It’s also arguable that converting St Kilda and Port Melbourne lines to LR provided a better service, hence the reason for congestion on the St Kilda LR. A victim of its own success, as it were.
Whilst the St Kilda train might have been quicker point to point, the LR (Route 96) offers a more convenient door to door service. At the St Kilda end, the train finished, obviously, at the station whereas Route 96 continues via Fitzroy Street round to the Acland Street shops and Luna Park.
Between St Kilda Station and Port Junction, there were 3 stations on the rail line. Route 96 has 6 stops. The train took 8 minutes, whereas Route 96 takes 10 minutes over the distance.
At the Flinders Street end, the St Kilda and Port Melbourne trains terminated at Platforms 10 & 11. At the time of conversion, the City Loop had only recently fully opened, a catalyst for development in the northern CBD, eg Melbourne Central and the Queen Victoria Hospital site. The only way to get to Parliament, Melbourne Central (Museum) or Flagstaff was via a City Circle from Platform 14 (formerly Platform 1 East), a four minute or so walk. (Sandringham passengers can interchange at Richmond.) Route 96 runs past Southern Cross (V/Line access) and the length of Bourke Street (apart from the Docklands bit) up into East Brunswick.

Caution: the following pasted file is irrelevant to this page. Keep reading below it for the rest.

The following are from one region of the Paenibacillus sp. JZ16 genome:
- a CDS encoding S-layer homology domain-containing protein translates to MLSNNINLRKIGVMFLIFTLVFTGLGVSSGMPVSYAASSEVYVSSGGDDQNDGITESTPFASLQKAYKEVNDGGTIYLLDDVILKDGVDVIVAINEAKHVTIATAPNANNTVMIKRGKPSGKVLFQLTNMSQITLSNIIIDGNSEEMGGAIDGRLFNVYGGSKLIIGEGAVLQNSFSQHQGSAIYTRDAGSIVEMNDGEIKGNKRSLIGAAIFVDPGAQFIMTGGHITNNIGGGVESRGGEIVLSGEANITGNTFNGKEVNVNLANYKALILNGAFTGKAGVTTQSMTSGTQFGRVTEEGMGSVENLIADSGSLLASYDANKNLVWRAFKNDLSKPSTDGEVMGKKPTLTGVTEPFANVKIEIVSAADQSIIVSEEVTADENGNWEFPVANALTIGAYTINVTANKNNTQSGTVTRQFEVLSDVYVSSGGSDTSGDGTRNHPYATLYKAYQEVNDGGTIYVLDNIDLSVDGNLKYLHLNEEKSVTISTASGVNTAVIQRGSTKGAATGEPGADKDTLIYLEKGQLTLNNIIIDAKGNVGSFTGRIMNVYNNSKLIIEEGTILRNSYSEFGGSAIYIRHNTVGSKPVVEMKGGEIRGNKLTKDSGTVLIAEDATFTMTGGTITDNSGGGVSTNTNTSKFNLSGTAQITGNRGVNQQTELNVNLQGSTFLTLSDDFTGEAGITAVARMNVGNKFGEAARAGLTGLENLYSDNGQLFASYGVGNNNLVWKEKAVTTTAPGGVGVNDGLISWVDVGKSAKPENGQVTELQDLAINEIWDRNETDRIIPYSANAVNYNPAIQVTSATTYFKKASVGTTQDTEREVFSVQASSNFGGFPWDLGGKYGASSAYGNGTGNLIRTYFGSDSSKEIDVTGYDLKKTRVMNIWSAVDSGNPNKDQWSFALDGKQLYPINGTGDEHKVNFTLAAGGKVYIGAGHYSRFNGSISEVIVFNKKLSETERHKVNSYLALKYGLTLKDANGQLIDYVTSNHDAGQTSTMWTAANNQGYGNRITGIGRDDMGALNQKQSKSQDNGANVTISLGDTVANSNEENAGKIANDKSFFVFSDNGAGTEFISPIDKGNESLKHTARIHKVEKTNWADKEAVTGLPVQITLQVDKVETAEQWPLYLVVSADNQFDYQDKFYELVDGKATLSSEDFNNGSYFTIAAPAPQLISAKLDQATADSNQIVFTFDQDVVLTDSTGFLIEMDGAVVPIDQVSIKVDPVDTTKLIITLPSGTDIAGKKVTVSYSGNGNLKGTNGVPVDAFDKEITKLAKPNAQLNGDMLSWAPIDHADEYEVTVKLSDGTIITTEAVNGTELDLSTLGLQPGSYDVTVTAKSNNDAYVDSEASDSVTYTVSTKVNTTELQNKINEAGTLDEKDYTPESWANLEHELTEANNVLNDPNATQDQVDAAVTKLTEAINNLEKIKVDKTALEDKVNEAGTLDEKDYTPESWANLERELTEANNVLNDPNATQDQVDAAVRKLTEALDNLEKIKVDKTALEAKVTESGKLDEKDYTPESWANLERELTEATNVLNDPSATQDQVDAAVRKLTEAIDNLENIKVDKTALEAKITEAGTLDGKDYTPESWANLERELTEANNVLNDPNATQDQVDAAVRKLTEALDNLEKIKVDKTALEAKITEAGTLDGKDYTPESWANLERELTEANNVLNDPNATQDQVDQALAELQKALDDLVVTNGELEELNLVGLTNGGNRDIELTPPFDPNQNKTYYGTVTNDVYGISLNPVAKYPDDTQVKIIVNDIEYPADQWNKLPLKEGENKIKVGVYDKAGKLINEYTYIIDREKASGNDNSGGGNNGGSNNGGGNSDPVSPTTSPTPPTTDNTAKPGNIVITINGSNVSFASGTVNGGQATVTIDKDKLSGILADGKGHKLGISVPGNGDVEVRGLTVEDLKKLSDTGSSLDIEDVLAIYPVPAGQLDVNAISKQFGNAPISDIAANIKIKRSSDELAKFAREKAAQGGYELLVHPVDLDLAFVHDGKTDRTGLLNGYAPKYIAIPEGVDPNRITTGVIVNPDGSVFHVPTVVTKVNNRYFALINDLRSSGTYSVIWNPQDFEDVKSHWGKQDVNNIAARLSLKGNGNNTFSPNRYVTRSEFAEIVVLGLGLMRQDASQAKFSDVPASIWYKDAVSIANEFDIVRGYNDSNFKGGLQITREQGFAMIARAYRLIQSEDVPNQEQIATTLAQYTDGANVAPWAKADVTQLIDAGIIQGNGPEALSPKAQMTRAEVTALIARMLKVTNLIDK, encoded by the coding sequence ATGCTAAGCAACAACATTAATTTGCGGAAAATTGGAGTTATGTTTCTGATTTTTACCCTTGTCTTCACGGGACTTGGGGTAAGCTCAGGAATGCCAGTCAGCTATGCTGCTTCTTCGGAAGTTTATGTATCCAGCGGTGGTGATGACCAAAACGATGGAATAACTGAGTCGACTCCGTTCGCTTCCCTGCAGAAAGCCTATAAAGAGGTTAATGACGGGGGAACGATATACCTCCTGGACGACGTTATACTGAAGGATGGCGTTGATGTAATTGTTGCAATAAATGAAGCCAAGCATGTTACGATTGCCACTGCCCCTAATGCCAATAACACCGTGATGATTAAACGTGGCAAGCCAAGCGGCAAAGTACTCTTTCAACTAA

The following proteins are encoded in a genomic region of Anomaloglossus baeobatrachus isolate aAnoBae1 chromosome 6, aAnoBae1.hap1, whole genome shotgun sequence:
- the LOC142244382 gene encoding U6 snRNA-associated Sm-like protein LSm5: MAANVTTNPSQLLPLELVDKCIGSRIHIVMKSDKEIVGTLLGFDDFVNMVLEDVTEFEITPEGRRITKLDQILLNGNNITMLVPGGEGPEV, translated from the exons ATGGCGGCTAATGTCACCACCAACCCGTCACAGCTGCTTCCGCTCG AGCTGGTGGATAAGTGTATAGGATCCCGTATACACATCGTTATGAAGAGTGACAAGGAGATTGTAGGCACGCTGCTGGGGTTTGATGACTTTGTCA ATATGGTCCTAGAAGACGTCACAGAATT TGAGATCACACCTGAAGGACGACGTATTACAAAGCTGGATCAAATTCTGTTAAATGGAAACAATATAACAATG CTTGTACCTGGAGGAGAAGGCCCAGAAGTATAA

Port Melbourne seems to plod along just fine, with its 150-pass C-class. (Although through-routing to Box Hill appears to create some timetable adherence problems.)
As mentioned above, there have been significant cost savings over the last 30-plus years, for an outlay of less than $10 million (plus the cost of the B1 & B2-classes).
The demand on Route 96 might ease slightly with the opening of the Metro Tunnel. It’ll be quicker for some to catch a Route 16, or Route 3A on weekends, tram to or from Anzac, eg those to or from the Caulfield lines or some CBD destinations such as RMIT or Melbourne Uni. (Don’t mention the airport.)